Hampton U. students sigh in relief after VP debate

By Chelsea Harrison

Some Hampton University students say they are gaining more confidence after last night's Vice Presidential Debate. With last week's Presidential Debate leaving Hillary Clinton supporters uneasy, HU students say Tim Kaine helped calm their nerves.

"Senator Kaine really hit certain issues on the head," said Diamond Perry, a biology major from Charlotte, North Carolina, "ones I think Hillary was too scared to address."

Kaine, the Virginia Democrat, and Republican Gov. Mike Pence of Indiana, disputed issues on immigration, police enforcement, and international affairs just as their running mates did. There was also discussion on both sides of rumors of scandal and tax evasion.

Several students gathered at the Democratic Coordination Office on the edge of the Hampton U. campus to watch the televised debate from Longwood University in Farmville, Virginia.

Deja Rivers, a kinesiology major from Philadelphia, was enthusiastic throughout the entire debate. "Kaine really stumped him [Pence] when he talked about 'stop-and-frisk'. It just polarizes the relationship between the community and police," she said. "If they don't trust the way I look, I don't trust them either."

Coordinators at the Democratic Coordination Office are prohibited from speaking about the election, but by judging the look on their faces, they seemed pleased at Kaine's efforts as well.

The writer is a student in the Scripps Howard School of Journalism and Communications. Tweet observations about the VP debate at #hu2vote.

Disney’s ‘Queen of Katwe’ a joyful surprise to Hampton U. students

By Maya Wilson

Opening in theatres Friday, Sept. 30, "Queen of Katwe" is a Disney film, made with an all-black cast. The movie was made to shine a positive light and educate its viewers on African culture and feminism.

Based on a true story, the motion picture follows the life of chess prodigy, Phiona Mutesi, who became so skilled at the game, her abilities got her out of the slums where she grew up. Mutesi eventually becomes Uganda's first female chess master. In this movie, Disney conveys to their viewers that people should always persevere and follow their dreams to ultimately accomplish their goals.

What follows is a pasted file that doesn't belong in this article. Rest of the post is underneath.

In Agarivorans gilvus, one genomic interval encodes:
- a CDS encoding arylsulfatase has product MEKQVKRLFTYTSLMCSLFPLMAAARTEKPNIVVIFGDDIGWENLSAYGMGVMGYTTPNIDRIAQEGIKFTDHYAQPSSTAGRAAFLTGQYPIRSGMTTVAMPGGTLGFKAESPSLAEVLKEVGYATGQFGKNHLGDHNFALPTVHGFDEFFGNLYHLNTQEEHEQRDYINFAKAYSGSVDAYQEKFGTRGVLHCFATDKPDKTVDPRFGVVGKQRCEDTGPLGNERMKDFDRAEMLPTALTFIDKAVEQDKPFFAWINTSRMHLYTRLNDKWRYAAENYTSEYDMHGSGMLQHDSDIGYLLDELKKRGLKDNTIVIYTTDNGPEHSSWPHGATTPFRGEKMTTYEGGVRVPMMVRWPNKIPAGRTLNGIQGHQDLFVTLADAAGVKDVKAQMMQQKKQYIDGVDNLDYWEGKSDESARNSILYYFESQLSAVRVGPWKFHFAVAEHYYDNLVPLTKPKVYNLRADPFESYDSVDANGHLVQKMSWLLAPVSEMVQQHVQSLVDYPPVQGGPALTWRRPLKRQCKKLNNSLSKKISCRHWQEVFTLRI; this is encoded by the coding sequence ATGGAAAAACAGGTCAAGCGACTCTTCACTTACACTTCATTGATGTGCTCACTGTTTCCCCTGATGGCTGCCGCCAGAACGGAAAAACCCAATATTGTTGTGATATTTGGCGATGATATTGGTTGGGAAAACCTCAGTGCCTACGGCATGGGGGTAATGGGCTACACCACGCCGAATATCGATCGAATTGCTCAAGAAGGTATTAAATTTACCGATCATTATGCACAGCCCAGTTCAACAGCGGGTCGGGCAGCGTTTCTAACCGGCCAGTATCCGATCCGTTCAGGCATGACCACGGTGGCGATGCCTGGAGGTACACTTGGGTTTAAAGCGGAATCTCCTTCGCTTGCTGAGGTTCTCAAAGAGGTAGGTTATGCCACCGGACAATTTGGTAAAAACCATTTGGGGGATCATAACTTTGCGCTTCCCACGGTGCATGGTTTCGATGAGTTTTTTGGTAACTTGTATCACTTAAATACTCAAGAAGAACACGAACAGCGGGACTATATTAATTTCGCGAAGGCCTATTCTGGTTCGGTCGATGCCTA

Students at Hampton University were pleased to hear about this film because the concept is so different from most Disney movies. Finding out about the all-black cast caught a lot of students off guard, including Matthew Dow, a freshman from New Jersey.

"There's no way that Disney is making a movie about an African girl," Dow said. "I'm interested to see how this all plays out."

Critics have said there has been a lack of diversity in Disney projects over the years, but recently the studio have been showcasing different cultures in their films. Not too long ago, the studio announced that their newest Disney Princess is Moana [Thanksgiving 2016] from Polynesia. Most Disney princesses beforehand have been of European descent, with the exceptions such as Mulan [1998] and Tiana [2009] in "The Princess and the Frog."

"Growing up, I rarely saw people in Disney movies who looked like me," said Nathania Hector, a junior from New Jersey. "I'm happy that Disney is making an effort to showcase more of our people."

In "Queen of Katwe," Disney is not only showcasing the talents of African people as a whole, but the talents of an African female in particular. People never expect for a woman to master the game of chess and beat men at the game, thus putting feminism under a positive light. By becoming a Uganda's first female chess master, Mutesi ultimately breaks gender stereotypes about the game.

Disney movies commonly display women waiting for men to come to their rescue. These films have always told women that it is OK to be dependent and spend their whole life, waiting for their knight in shining armor. "Queen of Katwe" is different.

"I think it's important to teach girls to be independent and reach their goals," said Jordan Parker, a junior from Texas. "We have our own aspirations, just as men do. Hopefully, this film conveys the message to those who don't realize."

The writer is a student in the Scripps Howard School of Journalism and Communications.

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